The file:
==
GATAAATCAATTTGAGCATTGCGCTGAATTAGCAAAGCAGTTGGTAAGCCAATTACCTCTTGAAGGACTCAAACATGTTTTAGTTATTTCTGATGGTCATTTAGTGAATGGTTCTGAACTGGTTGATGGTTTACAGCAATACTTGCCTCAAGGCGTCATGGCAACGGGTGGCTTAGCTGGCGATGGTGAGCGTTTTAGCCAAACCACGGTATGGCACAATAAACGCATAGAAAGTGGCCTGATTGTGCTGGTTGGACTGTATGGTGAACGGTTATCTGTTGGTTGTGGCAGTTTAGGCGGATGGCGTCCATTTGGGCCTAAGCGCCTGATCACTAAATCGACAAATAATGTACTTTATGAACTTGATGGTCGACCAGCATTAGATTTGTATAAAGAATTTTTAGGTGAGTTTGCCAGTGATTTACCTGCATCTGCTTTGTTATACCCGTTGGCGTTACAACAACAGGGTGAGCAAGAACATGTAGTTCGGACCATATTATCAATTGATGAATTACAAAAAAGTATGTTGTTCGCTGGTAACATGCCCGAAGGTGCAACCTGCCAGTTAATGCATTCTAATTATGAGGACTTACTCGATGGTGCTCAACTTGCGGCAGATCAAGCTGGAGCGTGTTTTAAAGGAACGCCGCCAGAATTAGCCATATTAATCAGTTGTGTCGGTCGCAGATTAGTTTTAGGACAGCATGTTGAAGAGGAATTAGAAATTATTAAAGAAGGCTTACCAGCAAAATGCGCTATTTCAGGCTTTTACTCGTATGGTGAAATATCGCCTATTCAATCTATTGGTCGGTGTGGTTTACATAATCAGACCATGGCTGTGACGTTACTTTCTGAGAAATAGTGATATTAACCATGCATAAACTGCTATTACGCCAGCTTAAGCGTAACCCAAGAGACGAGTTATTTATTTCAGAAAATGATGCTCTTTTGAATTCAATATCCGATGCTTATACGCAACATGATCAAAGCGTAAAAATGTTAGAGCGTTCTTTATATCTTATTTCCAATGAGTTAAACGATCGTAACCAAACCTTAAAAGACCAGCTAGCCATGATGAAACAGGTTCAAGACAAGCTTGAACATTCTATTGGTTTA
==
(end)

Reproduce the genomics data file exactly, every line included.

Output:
GATAAATCAATTTGAGCATTGCGCTGAATTAGCAAAGCAGTTGGTAAGCCAATTACCTCTTGAAGGACTCAAACATGTTTTAGTTATTTCTGATGGTCATTTAGTGAATGGTTCTGAACTGGTTGATGGTTTACAGCAATACTTGCCTCAAGGCGTCATGGCAACGGGTGGCTTAGCTGGCGATGGTGAGCGTTTTAGCCAAACCACGGTATGGCACAATAAACGCATAGAAAGTGGCCTGATTGTGCTGGTTGGACTGTATGGTGAACGGTTATCTGTTGGTTGTGGCAGTTTAGGCGGATGGCGTCCATTTGGGCCTAAGCGCCTGATCACTAAATCGACAAATAATGTACTTTATGAACTTGATGGTCGACCAGCATTAGATTTGTATAAAGAATTTTTAGGTGAGTTTGCCAGTGATTTACCTGCATCTGCTTTGTTATACCCGTTGGCGTTACAACAACAGGGTGAGCAAGAACATGTAGTTCGGACCATATTATCAATTGATGAATTACAAAAAAGTATGTTGTTCGCTGGTAACATGCCCGAAGGTGCAACCTGCCAGTTAATGCATTCTAATTATGAGGACTTACTCGATGGTGCTCAACTTGCGGCAGATCAAGCTGGAGCGTGTTTTAAAGGAACGCCGCCAGAATTAGCCATATTAATCAGTTGTGTCGGTCGCAGATTAGTTTTAGGACAGCATGTTGAAGAGGAATTAGAAATTATTAAAGAAGGCTTACCAGCAAAATGCGCTATTTCAGGCTTTTACTCGTATGGTGAAATATCGCCTATTCAATCTATTGGTCGGTGTGGTTTACATAATCAGACCATGGCTGTGACGTTACTTTCTGAGAAATAGTGATATTAACCATGCATAAACTGCTATTACGCCAGCTTAAGCGTAACCCAAGAGACGAGTTATTTATTTCAGAAAATGATGCTCTTTTGAATTCAATATCCGATGCTTATACGCAACATGATCAAAGCGTAAAAATGTTAGAGCGTTCTTTATATCTTATTTCCAATGAGTTAAACGATCGTAACCAAACCTTAAAAGACCAGCTAGCCATGATGAAACAGGTTCAAGACAAGCTTGAACATTCTATTGGTTTA